Sunday, April 22, 2012

In Search of Shakespeare

I'm on a little hiatus from drama -- both in my own life and on screen. April has been the month of documentaries and I have a few good ones to recommend.

Available on Netflix, In Search of Shakespeare, hosted by Michael Wood, consists of 4 hour-long episodes. Its beautifully filmed and conceptualized and Wood is an engaging tour guide. He strikes me as someone genuinely knowledgeable about history -- which somehow matters . . . there is a much stronger flavor of truth and meaning when you don't feel that you're watching an actor, but rather someone who really cares about the topic and can share his insights with you. Testament to this, when Wood is speaking with curators and experts who are sharing documents with him -- he reads along! In the insanely hard to visualize script of the Elizabethan draftsmen. Anyone who can read that stuff has to have spent some time with the subject matter.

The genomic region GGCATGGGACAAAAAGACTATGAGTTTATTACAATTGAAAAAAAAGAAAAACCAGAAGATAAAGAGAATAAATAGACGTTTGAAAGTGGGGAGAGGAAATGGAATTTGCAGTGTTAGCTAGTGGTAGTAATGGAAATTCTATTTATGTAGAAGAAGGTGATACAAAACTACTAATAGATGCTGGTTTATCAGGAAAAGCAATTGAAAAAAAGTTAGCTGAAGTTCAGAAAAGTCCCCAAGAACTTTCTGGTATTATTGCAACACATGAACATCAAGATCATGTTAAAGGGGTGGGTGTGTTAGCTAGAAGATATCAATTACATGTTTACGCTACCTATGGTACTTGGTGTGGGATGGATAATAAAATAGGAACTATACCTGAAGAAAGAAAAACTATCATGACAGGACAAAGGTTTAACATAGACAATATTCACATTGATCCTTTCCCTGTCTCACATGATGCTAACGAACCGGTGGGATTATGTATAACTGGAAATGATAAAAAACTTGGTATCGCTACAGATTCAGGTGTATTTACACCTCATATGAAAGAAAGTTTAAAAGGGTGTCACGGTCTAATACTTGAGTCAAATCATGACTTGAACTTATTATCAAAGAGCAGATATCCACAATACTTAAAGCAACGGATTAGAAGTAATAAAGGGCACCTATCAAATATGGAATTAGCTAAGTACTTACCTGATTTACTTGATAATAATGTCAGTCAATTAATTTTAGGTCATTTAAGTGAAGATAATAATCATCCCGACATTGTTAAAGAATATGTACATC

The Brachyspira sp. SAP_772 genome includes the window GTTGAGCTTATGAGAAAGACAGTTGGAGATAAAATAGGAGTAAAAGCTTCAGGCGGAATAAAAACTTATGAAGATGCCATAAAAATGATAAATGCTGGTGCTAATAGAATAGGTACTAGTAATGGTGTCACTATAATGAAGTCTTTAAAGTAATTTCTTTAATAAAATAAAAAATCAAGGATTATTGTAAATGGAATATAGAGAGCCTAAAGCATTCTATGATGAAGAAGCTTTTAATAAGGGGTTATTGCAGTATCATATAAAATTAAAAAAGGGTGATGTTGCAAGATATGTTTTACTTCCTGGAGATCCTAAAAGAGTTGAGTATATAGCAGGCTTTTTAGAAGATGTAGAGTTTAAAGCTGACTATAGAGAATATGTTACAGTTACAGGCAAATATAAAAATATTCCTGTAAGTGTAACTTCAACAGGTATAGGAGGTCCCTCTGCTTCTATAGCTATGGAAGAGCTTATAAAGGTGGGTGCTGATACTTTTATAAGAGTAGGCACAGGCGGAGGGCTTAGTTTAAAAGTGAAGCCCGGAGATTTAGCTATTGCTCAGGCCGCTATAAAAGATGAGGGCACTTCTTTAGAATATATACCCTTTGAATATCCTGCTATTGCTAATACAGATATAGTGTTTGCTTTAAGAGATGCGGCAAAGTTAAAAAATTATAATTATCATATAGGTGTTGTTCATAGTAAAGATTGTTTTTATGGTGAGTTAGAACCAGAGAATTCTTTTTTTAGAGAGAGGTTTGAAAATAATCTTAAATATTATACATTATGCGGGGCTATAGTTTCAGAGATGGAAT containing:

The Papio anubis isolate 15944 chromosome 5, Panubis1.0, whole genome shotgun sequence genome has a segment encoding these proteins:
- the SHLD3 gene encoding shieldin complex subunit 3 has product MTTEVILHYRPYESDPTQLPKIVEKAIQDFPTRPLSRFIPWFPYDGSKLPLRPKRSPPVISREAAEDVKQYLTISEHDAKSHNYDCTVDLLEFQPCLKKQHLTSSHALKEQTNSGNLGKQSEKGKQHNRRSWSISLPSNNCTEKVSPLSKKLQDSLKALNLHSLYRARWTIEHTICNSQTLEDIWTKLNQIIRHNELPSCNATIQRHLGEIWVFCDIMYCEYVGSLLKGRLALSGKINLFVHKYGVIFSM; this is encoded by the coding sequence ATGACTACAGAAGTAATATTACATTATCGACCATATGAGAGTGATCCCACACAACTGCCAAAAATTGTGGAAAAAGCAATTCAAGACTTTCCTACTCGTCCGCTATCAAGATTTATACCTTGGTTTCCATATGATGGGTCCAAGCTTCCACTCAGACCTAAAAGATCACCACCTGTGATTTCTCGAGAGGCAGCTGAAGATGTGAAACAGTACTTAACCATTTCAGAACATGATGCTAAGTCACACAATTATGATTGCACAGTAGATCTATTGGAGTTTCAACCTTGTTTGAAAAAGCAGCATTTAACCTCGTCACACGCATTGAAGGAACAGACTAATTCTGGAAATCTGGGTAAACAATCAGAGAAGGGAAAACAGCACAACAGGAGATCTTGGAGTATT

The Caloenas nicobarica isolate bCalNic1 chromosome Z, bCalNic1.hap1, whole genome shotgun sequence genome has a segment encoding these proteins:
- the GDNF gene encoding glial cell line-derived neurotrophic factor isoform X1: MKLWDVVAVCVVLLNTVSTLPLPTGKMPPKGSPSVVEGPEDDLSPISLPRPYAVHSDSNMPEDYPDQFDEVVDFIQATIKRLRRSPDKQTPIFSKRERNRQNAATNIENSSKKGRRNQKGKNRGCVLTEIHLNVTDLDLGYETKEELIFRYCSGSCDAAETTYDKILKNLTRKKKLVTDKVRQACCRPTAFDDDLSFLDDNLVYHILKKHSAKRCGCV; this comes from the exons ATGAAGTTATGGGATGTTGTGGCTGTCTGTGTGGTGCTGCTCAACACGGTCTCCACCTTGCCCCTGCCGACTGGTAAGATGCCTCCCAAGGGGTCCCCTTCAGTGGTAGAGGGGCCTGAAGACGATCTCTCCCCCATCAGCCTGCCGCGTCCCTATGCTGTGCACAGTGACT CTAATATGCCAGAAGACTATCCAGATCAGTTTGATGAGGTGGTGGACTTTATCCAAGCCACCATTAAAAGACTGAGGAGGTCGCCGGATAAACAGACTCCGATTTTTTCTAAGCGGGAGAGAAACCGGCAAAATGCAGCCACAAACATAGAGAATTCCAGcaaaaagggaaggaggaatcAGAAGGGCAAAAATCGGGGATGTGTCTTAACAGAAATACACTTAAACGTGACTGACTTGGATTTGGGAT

The documentary is highly evocative of the time is explores. For instance, scenes where Wood guides us through the streets of London pointing out landmarks (present and vanished) giving the flavor of what Elizabethan London would have been like, are incredible.

Scattered throughout the work are excerpts from Shakespeare's plays performed by the Royal Shakespeare Company. These are simply breathtaking. I know they always say this, but plays are meant to be performed, not read. You really see why that is when treated with a glimpse of these brilliant actors at the height of their craft performing Shakespeare. An incredible treat and great choice to include in the documentary.

I am not a Shakespeare expert. Just a fan. So I can't speak to the total accuracy and details, but I can certainly speak to its entertainment and educational value.

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